• Prove Yourself and Make it Work – Our group of Project Managers likes to work from home usually 1-2 days per week.  Nobody does it everyday so as to not give the impression it’s being abused, but at the same time, we all make it work.  If our output or results were lacking, it might cause our management to rethink their position.  By continuously turning in strong results and meeting all requirements (being online most of the day, executing projects well, etc.), this perk continues.
  • HUGE Retention Benefit – I’ve been in the same role for 4 years now.  I’ve usually jumped around to new roles every 2-3 years but I have to admit I’ll hate losing this perk since most other jobs at my company don’t have the same capability.  I’ve been looking this year, but at this point, I’m only leaving for a promotion, not a lateral.  I enjoy the work, and being able to work from home once per week lets me get to my kids’ school events, save a few bucks on gas/dry cleaning, get a jog in over lunch and any number of other benefits that I wouldn’t enjoy otherwise.

What Are Your Thoughts on Work From Home Arrangements?



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Advice to a New Investor

Nothing gets a new investor more excited than reading glorious stories of great market picks, turning $50,000 into $1 Million and day trading in your pajamas for a living.  I don’t mean to be a downer, but a pragmatist.  Here are my learnings I felt worth sharing: Fees/Expenses Matter More Than Most Other Factors – […]

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Now that the election’s over, we can stop debating tax rates, repealing Obamacare and whether Mitt’s dog rode on the roof of his car.  Aside from  gun laws  now – which DO require serious consideration, the other key issue both Americans and politicians should be focusing on is job creation.  One of the key sectors […]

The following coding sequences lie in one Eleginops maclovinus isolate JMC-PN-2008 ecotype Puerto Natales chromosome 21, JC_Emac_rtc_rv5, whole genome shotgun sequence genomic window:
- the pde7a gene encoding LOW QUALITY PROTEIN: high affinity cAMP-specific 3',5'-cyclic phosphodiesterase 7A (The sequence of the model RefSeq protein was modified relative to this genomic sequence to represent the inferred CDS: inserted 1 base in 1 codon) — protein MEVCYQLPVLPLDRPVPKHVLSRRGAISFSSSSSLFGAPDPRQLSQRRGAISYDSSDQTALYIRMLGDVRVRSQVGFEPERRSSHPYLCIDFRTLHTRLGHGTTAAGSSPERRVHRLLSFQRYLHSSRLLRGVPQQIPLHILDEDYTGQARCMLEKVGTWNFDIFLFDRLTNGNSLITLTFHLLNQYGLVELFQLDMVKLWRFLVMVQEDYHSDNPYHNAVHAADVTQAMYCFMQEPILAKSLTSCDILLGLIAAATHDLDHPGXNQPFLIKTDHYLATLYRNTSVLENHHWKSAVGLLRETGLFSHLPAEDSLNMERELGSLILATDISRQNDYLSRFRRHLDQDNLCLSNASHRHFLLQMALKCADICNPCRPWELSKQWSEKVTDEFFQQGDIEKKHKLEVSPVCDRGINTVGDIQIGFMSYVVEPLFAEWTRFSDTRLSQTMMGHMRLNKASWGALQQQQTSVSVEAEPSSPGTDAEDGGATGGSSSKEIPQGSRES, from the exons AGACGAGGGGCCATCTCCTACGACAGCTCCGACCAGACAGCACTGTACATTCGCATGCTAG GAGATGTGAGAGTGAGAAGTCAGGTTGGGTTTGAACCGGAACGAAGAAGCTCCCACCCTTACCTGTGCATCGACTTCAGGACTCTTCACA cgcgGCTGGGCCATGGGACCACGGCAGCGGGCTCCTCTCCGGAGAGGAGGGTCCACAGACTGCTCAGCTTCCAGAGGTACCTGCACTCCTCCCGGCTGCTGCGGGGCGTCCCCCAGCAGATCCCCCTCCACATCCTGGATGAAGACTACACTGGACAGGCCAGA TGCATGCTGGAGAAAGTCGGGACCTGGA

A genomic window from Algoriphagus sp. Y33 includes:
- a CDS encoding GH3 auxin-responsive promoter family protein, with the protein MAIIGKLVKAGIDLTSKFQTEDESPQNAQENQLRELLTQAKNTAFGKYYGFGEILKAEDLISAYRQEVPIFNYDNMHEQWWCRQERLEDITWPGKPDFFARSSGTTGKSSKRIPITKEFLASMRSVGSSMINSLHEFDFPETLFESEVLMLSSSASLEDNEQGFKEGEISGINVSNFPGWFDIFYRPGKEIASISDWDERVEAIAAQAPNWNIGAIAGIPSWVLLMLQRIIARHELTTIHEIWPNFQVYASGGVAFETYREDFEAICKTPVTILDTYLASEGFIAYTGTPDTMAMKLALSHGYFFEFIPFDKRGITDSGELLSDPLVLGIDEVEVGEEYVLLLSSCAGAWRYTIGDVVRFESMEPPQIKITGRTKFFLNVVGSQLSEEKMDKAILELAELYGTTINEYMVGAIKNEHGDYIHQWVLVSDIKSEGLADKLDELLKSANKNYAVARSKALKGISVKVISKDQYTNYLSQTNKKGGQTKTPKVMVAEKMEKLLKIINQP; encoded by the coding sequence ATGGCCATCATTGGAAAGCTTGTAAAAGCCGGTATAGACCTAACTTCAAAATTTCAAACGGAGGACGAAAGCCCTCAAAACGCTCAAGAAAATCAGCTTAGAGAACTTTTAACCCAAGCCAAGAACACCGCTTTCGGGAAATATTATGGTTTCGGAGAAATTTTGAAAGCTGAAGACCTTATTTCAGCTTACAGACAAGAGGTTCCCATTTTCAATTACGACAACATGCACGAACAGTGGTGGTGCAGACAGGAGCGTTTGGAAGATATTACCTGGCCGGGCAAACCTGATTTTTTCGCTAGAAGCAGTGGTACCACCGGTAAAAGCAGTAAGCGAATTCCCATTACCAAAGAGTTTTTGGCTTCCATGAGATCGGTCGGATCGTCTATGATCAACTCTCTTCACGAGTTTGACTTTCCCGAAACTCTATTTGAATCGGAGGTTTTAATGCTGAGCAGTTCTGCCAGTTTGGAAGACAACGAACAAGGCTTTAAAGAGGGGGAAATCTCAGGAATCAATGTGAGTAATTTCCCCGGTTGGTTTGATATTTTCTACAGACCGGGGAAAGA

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All Good Things Come to and End – Apple Implosion Reality Check

No, I’m not giving up blogging! LOL; I’m talking about investing euphoria.  Namely, Apple.  Apple had grown to become the largest publicly traded stock in the world and a true household name over just the past few years.  They’ve launched world-changing devices with huge profit margins and had the share price performance to prove it.  […]

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The Election and the Stock Market

With the US Presidential election just weeks away, by now, you’re likely being bombarded with not only ads, but also, pundits surmising what a win or either candidate will do for various stocks, sectors or the stock market in general.  While seeking to silence my own personal bias (although admittedly, I am relatively agnostic on […]